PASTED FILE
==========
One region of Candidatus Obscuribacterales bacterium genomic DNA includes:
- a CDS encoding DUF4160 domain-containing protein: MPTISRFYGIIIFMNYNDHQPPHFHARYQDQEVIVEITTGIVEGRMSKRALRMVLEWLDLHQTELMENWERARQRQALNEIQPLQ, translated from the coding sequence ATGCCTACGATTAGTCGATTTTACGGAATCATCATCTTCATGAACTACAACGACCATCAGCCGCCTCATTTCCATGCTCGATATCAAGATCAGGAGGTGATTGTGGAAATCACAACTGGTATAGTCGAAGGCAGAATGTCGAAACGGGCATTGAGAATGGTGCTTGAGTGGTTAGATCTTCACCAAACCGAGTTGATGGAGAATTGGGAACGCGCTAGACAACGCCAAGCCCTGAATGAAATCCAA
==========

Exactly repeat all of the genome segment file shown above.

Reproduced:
One region of Candidatus Obscuribacterales bacterium genomic DNA includes:
- a CDS encoding DUF4160 domain-containing protein: MPTISRFYGIIIFMNYNDHQPPHFHARYQDQEVIVEITTGIVEGRMSKRALRMVLEWLDLHQTELMENWERARQRQALNEIQPLQ, translated from the coding sequence ATGCCTACGATTAGTCGATTTTACGGAATCATCATCTTCATGAACTACAACGACCATCAGCCGCCTCATTTCCATGCTCGATATCAAGATCAGGAGGTGATTGTGGAAATCACAACTGGTATAGTCGAAGGCAGAATGTCGAAACGGGCATTGAGAATGGTGCTTGAGTGGTTAGATCTTCACCAAACCGAGTTGATGGAGAATTGGGAACGCGCTAGACAACGCCAAGCCCTGAATGAAATCCAA